mercoledì 28 settembre 2016



 Written by Eleonora Rizzo


Water: a global emergency

According to the WHO, in 2015 one out of ten people (663 millions) lacked access to safe water while one out of three people (2.4 billions) lacked access to a toilet.[1] To tell the truth, there are currently more people having a mobile phone than a toilet in the world.[2]
The situation is particularly tragic in Sub-Saharan Africa, where only 16% of people were estimated to have access to safe water through a household connection. From one side people struggle to have access to readily drinking water, but from the other, even when water is accessible, the risk of contamination is very high.

The human right to water has been widely recognized in international law and human rights treaties such as the United Nations General Assembly of the 28 July 2010. Still, we are still facing situations in which the poorest regions are unable to access public water supply or better sanitation. The implications vary from the spread of diseases such as cholera and diarrhoea, to children dying from malnutrition and dehydration.

The overwhelmingly evidence of such inequalities going on in the world may get oneself to wonder “Why”. Why is this situation still acceptable? Why them and not me?
And it’s precisely this series of questions which inspired and motivated the work of an Italian-Spanish start-up led by Marco Attisani, who claims to have figured out a solution. 

Let me introduce you to Watly, the first solar-powered computer providing clean water, off-grid electricity and Internet connection everywhere in the world. 

Seems like the Future is knocking on the door, right?


How it works

The infrastructure reminds of a space shuttle and is indeed impressive, 40 meters of length for 15 tons of weight. The unique “arch shape” of the four thermal solar panels makes this machine super resistant and very efficient. In fact, Watly’s distillation method is up to 11 times more efficient than traditional distillation processes. This allows the system to purify 5 thousand litres of water a day, without recurring to filters which require a lot of maintenance costs. 


Watly's competitive advantage is given by its long term resistance, as in 15 years a single machine could help cut greenhouse gas emissions up to 2.500 tons, the equivalent of 5,000 barrels of oil, while generating 1 GWh of clean and free energy.
These data stem from a period of implementation and trial of Watly 2.0 in Ghana. The prototype was welcomed with great admiration and expectations by local people and its success was awarded with a 2 million euros funding from European organisations including Horizon 2020 and European Pioneers.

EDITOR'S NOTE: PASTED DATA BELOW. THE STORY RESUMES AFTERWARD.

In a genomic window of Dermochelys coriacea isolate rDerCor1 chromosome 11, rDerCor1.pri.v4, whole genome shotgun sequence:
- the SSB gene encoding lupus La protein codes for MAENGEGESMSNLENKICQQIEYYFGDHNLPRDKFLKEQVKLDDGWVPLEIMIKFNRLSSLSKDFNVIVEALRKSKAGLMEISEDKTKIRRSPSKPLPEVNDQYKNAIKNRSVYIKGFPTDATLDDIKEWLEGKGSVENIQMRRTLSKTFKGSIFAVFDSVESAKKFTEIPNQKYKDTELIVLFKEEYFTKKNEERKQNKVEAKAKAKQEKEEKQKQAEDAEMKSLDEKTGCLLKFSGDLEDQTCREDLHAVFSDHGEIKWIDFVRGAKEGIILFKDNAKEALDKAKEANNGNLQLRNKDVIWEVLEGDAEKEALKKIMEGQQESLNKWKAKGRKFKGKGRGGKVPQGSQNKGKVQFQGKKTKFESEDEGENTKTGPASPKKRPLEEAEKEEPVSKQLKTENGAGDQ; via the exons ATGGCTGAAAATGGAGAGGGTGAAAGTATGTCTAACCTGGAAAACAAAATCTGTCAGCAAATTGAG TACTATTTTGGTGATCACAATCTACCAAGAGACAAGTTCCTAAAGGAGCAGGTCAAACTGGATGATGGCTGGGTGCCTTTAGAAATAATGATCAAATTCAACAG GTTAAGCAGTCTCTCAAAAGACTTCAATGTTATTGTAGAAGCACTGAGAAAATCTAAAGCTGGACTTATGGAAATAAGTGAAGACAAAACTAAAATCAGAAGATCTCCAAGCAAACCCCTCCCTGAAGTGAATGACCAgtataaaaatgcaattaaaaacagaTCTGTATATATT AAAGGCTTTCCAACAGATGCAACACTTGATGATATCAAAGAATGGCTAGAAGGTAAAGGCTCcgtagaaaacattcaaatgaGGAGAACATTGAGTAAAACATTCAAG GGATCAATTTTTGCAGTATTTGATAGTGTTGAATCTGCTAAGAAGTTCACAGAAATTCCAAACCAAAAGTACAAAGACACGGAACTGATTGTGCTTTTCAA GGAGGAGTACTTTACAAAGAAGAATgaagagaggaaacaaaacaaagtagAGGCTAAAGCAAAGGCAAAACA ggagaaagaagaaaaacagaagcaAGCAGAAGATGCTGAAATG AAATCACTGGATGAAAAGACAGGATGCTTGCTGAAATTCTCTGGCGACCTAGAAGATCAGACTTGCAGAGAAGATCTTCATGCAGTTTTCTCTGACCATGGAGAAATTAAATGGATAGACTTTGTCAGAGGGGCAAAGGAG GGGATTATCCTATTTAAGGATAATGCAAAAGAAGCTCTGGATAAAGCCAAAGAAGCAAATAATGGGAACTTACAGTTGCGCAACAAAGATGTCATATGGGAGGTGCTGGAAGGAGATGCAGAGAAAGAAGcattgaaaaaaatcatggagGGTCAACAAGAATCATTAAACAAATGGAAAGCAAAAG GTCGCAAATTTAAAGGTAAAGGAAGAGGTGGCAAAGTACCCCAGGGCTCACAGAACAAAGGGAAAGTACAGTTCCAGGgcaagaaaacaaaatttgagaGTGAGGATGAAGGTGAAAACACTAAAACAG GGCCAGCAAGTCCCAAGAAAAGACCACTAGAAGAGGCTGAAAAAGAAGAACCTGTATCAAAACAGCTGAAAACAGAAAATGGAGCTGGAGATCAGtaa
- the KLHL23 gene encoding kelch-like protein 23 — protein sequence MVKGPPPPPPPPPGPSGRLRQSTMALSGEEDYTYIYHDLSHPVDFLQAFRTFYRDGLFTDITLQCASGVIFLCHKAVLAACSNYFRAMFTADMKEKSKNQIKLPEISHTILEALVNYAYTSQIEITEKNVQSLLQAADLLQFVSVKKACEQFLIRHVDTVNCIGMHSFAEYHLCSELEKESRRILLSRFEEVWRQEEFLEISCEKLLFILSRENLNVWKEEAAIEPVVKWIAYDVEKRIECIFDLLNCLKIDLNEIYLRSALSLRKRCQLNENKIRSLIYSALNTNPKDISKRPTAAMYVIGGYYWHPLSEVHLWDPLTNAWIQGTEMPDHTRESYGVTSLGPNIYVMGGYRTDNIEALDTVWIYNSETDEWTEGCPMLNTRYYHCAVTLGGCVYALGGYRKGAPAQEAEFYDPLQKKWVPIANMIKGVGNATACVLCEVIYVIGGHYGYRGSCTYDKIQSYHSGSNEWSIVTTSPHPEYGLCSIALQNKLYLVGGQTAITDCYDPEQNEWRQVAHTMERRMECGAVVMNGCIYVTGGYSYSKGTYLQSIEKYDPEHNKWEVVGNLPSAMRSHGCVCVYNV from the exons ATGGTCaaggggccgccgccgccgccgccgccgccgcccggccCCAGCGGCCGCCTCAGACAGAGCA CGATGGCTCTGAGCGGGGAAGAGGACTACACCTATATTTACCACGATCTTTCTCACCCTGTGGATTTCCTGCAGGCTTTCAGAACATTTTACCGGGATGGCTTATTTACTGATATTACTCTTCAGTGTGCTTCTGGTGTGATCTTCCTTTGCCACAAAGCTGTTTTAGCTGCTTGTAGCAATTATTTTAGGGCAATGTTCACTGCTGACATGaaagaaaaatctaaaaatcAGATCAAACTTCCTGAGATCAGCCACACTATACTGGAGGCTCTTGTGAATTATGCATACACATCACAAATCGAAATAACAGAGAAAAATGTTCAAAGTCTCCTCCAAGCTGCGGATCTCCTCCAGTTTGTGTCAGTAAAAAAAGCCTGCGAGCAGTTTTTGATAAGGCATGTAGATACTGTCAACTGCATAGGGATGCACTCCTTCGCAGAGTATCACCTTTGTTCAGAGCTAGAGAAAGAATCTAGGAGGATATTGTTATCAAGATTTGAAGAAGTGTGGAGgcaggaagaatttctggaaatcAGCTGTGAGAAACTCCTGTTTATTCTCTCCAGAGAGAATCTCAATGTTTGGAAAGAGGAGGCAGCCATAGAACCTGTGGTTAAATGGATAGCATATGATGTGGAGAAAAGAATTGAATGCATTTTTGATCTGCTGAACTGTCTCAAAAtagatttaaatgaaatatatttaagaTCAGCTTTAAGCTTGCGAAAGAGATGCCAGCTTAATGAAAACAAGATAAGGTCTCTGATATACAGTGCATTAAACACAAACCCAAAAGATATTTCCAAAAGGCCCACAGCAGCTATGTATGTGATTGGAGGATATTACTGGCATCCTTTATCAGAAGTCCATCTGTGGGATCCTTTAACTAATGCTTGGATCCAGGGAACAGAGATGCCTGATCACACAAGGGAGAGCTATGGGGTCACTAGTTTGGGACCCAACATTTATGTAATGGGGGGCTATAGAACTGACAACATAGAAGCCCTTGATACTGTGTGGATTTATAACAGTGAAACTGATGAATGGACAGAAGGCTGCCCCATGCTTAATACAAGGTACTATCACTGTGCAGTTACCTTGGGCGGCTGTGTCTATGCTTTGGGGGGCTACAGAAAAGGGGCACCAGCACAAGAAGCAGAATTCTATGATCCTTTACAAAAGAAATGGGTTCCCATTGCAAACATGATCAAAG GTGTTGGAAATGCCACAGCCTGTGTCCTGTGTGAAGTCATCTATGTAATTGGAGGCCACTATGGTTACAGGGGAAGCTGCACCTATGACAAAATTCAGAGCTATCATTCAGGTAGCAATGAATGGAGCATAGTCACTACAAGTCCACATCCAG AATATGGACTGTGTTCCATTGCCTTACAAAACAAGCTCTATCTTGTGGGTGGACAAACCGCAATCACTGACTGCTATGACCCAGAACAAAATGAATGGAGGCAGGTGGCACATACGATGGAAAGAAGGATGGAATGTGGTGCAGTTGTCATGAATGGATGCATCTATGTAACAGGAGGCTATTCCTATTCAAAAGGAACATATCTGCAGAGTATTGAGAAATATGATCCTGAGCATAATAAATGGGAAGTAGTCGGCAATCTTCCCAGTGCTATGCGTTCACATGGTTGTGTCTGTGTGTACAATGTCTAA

The crowdfunding campaign

However, the costs involved in the setup of another machine are huge and the company recently launched a crowdfunding campaign on IndieGogo to raise another $75000.
Unfortunately, the team struggled with collecting all the necessary funds and were able to cover only 24% of the required sum thanks to the support of individual investors.



Watly has been developed as a tool to empower economies and economic growth in developing areas. This technology could make a real impact on the standards of living of these people, getting them out of poverty and starvation. Just think about mass emigrations and how this project could tackle the issue. 

Conversely, other projects such as BauBax, the 15 pockets travel jacket, raised over 11 million out of the 20 thousand set at the beginning of the crowdfunding campaign.
Two different, yet amazingly innovative projects, which faced two very different fortunes.
Except that one encompasses an invaluable social impact.


Although the fundraising campaign on Indiegogo has closed, there are many other solutions you can adopt to support the initiative. 
From visiting their website, to liking the Facebook page, or downloading the app Lively, make sure you spread the news and become part of the change!







[1] World Health Organization and UNICEF Joint Monitoring Programme (JMP). (2015) Progress on Drinking Water and Sanitation, 2015 Update and MDG Assessment.
[2] International Telecommunication Union (ITU). (2015). The World in 2015 ICT Facts and Figures.

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